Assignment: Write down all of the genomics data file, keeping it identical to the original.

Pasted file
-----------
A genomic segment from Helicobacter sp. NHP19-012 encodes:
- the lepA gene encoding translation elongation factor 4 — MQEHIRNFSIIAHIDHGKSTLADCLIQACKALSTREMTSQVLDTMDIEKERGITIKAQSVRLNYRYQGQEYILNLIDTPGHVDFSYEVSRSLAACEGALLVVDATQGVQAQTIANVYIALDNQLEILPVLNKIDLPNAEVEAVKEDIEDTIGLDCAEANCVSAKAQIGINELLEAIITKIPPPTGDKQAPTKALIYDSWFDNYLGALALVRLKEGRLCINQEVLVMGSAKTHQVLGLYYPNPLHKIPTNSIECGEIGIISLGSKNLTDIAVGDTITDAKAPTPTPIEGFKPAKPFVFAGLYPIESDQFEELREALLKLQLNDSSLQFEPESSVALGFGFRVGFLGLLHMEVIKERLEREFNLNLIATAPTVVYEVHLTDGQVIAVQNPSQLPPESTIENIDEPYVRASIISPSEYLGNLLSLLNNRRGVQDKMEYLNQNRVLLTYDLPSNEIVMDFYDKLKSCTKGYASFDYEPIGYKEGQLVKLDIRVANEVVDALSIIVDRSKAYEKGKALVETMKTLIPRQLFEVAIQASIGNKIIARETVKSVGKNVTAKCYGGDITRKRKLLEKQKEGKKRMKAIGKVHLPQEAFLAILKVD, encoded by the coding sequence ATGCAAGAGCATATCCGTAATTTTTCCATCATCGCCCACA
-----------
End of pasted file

A genomic segment from Helicobacter sp. NHP19-012 encodes:
- the lepA gene encoding translation elongation factor 4 — MQEHIRNFSIIAHIDHGKSTLADCLIQACKALSTREMTSQVLDTMDIEKERGITIKAQSVRLNYRYQGQEYILNLIDTPGHVDFSYEVSRSLAACEGALLVVDATQGVQAQTIANVYIALDNQLEILPVLNKIDLPNAEVEAVKEDIEDTIGLDCAEANCVSAKAQIGINELLEAIITKIPPPTGDKQAPTKALIYDSWFDNYLGALALVRLKEGRLCINQEVLVMGSAKTHQVLGLYYPNPLHKIPTNSIECGEIGIISLGSKNLTDIAVGDTITDAKAPTPTPIEGFKPAKPFVFAGLYPIESDQFEELREALLKLQLNDSSLQFEPESSVALGFGFRVGFLGLLHMEVIKERLEREFNLNLIATAPTVVYEVHLTDGQVIAVQNPSQLPPESTIENIDEPYVRASIISPSEYLGNLLSLLNNRRGVQDKMEYLNQNRVLLTYDLPSNEIVMDFYDKLKSCTKGYASFDYEPIGYKEGQLVKLDIRVANEVVDALSIIVDRSKAYEKGKALVETMKTLIPRQLFEVAIQASIGNKIIARETVKSVGKNVTAKCYGGDITRKRKLLEKQKEGKKRMKAIGKVHLPQEAFLAILKVD, encoded by the coding sequence ATGCAAGAGCATATCCGTAATTTTTCCATCATCGCCCACA